The Brave New World of Artificial Intelligence

Until recently, the promise of artificial intelligence’s (AI's) transformative effects was just beyond the horizon. But with the proliferation of ChatGPT, with its simple interface and its ability to author insightful term papers and subject matter summaries, AI’s time to change life and business has arrived. 

Over the past several months, language learning models, the latest incarnation of artificial intelligence, have taken the world by storm. While the technology is still in its infancy, many are worried about the economic impact it will have on existing jobs and what it means for the future of work, including in construction.

While complicated in its operations, AI itself is straightforward in definition. According to ChatGPT, AI “refers to the field of computer science that focused on the development of intelligent machines capable of performing tasks that typically require human intelligence. AI systems aim to simulate various aspects of human cognition, such as learning, problem-solving, perception, and decision-making, and apply them to solve complex problems.” Among those problems could be how to organize a construction project along the dimensions of functions, accountability, and timing.

According to a University of Oxford report, nearly half (47%) of jobs in the U.S. could be replaced by AI over the next two decades. The good news is that the report emerged 10 years ago and while AI is rapidly gaining popularity, there has perhaps never been a peacetime moment in America during which workers were in greater demand. 

Still, few believe that AI’s impact will be as transient as that of 3D televisions or the Segway. The fact of the matter is that no one knows what the impacts will be. But they are likely to be massive since humans are no longer the smartest species, which means that the types of jobs historically most resistant to challenges from emerging technology stand to be the most vulnerable. Among the types of positions that could be potentially replaced in whole or in part are those of accountants, architects, engineers, and construction managers.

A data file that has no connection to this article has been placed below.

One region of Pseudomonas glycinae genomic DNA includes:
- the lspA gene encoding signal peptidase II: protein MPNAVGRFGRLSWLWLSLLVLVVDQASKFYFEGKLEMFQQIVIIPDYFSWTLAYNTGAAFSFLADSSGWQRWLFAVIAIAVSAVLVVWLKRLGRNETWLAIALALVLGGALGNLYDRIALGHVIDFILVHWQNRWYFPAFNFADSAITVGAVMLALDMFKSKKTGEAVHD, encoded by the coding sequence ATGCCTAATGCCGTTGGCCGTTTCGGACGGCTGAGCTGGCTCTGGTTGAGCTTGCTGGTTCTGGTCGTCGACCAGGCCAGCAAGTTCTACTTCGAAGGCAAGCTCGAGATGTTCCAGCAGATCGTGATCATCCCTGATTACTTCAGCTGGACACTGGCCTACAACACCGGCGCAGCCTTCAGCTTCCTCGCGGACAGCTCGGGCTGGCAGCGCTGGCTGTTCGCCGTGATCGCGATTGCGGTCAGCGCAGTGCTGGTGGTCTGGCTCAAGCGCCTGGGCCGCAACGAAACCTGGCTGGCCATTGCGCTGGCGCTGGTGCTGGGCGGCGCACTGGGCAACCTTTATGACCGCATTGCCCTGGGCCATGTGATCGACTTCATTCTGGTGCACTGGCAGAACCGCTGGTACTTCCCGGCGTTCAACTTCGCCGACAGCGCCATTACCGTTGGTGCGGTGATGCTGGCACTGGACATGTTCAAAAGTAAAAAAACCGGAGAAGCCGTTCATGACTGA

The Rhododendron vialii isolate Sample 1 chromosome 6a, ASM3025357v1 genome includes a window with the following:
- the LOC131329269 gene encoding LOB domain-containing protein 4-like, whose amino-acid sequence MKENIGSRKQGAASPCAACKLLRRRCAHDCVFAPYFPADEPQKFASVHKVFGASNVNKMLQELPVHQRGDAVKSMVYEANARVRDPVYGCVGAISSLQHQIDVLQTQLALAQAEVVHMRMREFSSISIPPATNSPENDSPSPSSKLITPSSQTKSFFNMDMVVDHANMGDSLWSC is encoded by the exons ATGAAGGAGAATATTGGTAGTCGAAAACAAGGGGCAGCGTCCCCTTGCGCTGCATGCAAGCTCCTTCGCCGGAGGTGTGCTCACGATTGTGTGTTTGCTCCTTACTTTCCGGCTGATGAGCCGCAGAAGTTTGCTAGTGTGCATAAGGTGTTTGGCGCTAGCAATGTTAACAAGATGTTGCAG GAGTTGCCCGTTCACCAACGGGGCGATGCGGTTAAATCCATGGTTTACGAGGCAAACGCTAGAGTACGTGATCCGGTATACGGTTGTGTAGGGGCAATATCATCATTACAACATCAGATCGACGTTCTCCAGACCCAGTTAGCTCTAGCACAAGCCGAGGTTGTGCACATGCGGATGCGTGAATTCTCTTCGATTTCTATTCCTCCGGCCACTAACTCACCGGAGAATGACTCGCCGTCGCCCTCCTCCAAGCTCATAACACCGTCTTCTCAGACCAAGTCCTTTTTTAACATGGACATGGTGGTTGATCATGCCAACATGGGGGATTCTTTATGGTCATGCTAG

More recent research from Goldman Sachs estimates the percentage of jobs that could be replaced at a somewhat less alarming 25%. According to that report, administrative jobs are most at risk, with AI capable of automating 46% of tasks, followed closely behind by legal jobs, of which 44% of tasks could be automated. The construction trades would be among the least at risk, since AI lacks a physical component. That said, if one peers with sufficient distance into the horizon, the combination of robotics and AI could conceivably solve today’s massive and growing shortages of skilled craftspeople. 

But if one simply sticks to the world of AI, only 6% of construction industry jobs are at risk. Installation and repair jobs also rank low along the dimension of replaceability, at just 4%. Architects and engineers, especially young ones, suffer greater cause for concern. Goldman Sachs estimates that a bit more than a third of their current tasks and responsibilities could be performed using AI.

Likely Beneficial Impacts of AI on Construction

At the heart of construction’s contemporary trials and tribulations is a skills and labor shortage set to worsen for reasons related to demographics, economic transformation (e.g., reshoring of supply chains to America), public policy (e.g., infrastructure spending), and cultural factors (not enough young people entering the construction trades). With AI threatening white-collar segments in particular, it may be that young people become more likely to enter the skilled trades as pathways to prosperity during the future. 

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About the Author

Anirban Basu

Anirban Basu is Chairman & CEO of Sage Policy Group, Inc., an economic and policy consulting firm in Baltimore, MD. He is one of the Mid-Atlantic region’s most recognizable economists in part because of his consulting work on behalf of such clients as prominent developers, bankers, brokerage houses, energy suppliers, and law firms.

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